Having stayed a few nights at Bowmore this last April, I feel more of a connection to this distillery today than ever before. Bowmore's style doesn't stir most single malt drinkers with excitement, despite its solid pedigree, but I was quickly won over by this legend of a building. It's the George Harrison of Islay, while Ardbeg and Lagavulin play John and Paul, and Bruichladdich seems more like Ringo. That's not a perfect analogy, but it's appropriate in that most people skip over "While My Guitar Gently Weeps" even though it's an awesome song. I tried to express this to Jamie MacKenzie while we ate dinner one night, begging him to work on a special, small batch release a la the Alligator/Cairdeas bottles. It seems that all the great bottles I've had of Bowmore in the last year have not been released by Bowmore. Both Signatory and A.D. Rattray have released outstanding single cask expressions, so why shouldn't Bowmore be able to do so as well? When Bowmore is good, it's almost unbeatable (anyone who doubts this needs to try this bottle).
The response from Bowmore to my querry was the Tempest, a small batch of ten year old, unchillfiltered and done at cask strength 56%. Does it satisfy my itch? Yes and no. It's a successful single malt in that it: tastes like Bowmore, is very complex, brings the heat, brings the peat, and stands out from the other three available products. For $79.99, however, most people will want more (even though the Alligator was pretty much just a souped-up 10 year for $99.99). The aromas are phenolic, mixed with vanilla and damp earth. There's a kiss of sweetness underlying the palate all the way through where the campfire smoke and dirty oils kick in. It's a true tempest in profile, a flurry of charcoal, peat, moss, and spice that leaves a your mouth in a thick, damp fog. The finish is all brine, green olives, and mint and you'll have to brush for hours to get it to leave. You could sit around and pick this whisky apart all day.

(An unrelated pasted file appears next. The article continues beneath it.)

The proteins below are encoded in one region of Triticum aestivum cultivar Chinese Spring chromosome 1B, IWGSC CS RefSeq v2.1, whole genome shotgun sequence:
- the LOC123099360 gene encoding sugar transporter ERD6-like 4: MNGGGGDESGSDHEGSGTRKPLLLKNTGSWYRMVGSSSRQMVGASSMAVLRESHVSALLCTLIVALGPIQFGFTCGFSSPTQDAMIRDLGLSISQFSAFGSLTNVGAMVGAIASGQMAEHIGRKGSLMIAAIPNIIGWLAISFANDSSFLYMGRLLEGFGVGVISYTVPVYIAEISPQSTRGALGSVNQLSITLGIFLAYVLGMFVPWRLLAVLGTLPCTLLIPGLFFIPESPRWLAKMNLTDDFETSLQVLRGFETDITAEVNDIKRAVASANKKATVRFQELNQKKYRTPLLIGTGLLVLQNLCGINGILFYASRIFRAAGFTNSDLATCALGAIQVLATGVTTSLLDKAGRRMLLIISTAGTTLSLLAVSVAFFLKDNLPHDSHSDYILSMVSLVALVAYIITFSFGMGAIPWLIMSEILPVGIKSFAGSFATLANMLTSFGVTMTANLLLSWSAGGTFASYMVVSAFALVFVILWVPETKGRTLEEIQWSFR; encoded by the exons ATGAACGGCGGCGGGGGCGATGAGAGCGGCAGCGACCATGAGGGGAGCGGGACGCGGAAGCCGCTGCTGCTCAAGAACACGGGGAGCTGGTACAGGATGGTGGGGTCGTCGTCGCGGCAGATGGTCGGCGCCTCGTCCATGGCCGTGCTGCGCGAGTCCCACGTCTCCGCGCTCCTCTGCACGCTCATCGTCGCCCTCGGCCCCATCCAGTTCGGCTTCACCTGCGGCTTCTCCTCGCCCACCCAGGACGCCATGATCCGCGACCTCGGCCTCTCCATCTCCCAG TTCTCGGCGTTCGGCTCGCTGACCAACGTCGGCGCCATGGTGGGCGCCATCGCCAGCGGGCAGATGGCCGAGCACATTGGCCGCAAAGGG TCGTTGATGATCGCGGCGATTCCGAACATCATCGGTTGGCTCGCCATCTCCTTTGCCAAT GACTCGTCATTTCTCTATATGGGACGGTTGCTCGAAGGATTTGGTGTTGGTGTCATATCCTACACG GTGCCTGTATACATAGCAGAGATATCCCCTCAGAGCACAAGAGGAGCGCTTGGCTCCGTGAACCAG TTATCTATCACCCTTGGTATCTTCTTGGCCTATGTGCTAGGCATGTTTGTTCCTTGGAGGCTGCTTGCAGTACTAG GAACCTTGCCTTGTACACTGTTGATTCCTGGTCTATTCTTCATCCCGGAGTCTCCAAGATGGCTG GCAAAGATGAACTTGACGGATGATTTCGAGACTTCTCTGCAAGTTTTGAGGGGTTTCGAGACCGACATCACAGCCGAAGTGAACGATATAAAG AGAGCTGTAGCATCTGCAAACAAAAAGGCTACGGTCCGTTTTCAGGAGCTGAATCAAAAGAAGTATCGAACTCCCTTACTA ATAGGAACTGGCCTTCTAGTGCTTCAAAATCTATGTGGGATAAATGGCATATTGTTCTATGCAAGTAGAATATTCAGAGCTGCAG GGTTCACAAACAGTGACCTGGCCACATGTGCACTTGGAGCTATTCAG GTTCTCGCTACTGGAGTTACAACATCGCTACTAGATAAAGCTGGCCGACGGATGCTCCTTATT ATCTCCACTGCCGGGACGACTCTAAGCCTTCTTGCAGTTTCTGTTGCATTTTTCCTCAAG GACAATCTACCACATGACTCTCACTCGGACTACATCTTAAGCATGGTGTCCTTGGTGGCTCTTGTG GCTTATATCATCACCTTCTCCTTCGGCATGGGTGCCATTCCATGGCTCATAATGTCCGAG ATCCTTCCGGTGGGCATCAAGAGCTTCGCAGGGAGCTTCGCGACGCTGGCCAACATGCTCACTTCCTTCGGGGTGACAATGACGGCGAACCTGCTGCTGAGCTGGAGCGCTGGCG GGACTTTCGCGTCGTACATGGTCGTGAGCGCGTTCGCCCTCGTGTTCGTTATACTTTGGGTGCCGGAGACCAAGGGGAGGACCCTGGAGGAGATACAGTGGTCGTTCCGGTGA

The Tempest fails in the sense that it could be so much more. Not that they could have done more with this particular whisky, but the guys at Bowmore could have chosen something even more impressive. Those who have tasted the Bowmore 17 (one of my favorite whiskies ever), long unavailable in the U.S., know how subtlety can sometimes be Bowmore's finest asset. An older Bowmore in a single bourbon cask would also have been quite nice. At this point, there's nothing hip, new, or modern about Bowmore, its history, or its packaging, so why not stick with something more traditional and old school, rather than a kick-you-in-the-teeth style of dram?
In the end, would I buy the Bowmore Tempest? Probably, because it tastes like a high-octance Bowmore and I like their style. However, having been to the distillery, seen how its made, tasted amazing expressions from cask, and spent hours with its staff members, I would have hoped for something a bit different. Maybe I can continue to bug Jamie MacKenzie and convince these guys to release something truly special. Bowmore has the potential to win over the Ardbeg fans, but they need to compete by separating themselves from the pack, rather than following it.